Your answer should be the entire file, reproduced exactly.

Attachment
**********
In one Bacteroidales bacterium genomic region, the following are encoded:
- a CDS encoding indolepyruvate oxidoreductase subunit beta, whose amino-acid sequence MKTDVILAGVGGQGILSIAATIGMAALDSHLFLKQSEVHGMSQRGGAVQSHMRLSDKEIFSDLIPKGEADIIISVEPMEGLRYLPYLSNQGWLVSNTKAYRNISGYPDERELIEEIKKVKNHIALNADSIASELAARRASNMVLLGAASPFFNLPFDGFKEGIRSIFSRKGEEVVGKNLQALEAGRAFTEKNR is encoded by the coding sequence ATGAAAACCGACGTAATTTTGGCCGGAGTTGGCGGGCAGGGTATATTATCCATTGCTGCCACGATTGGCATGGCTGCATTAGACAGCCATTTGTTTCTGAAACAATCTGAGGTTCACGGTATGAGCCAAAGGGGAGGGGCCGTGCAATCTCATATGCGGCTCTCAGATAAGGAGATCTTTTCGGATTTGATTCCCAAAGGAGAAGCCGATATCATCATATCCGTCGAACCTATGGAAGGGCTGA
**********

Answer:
In one Bacteroidales bacterium genomic region, the following are encoded:
- a CDS encoding indolepyruvate oxidoreductase subunit beta, whose amino-acid sequence MKTDVILAGVGGQGILSIAATIGMAALDSHLFLKQSEVHGMSQRGGAVQSHMRLSDKEIFSDLIPKGEADIIISVEPMEGLRYLPYLSNQGWLVSNTKAYRNISGYPDERELIEEIKKVKNHIALNADSIASELAARRASNMVLLGAASPFFNLPFDGFKEGIRSIFSRKGEEVVGKNLQALEAGRAFTEKNR is encoded by the coding sequence ATGAAAACCGACGTAATTTTGGCCGGAGTTGGCGGGCAGGGTATATTATCCATTGCTGCCACGATTGGCATGGCTGCATTAGACAGCCATTTGTTTCTGAAACAATCTGAGGTTCACGGTATGAGCCAAAGGGGAGGGGCCGTGCAATCTCATATGCGGCTCTCAGATAAGGAGATCTTTTCGGATTTGATTCCCAAAGGAGAAGCCGATATCATCATATCCGTCGAACCTATGGAAGGGCTGA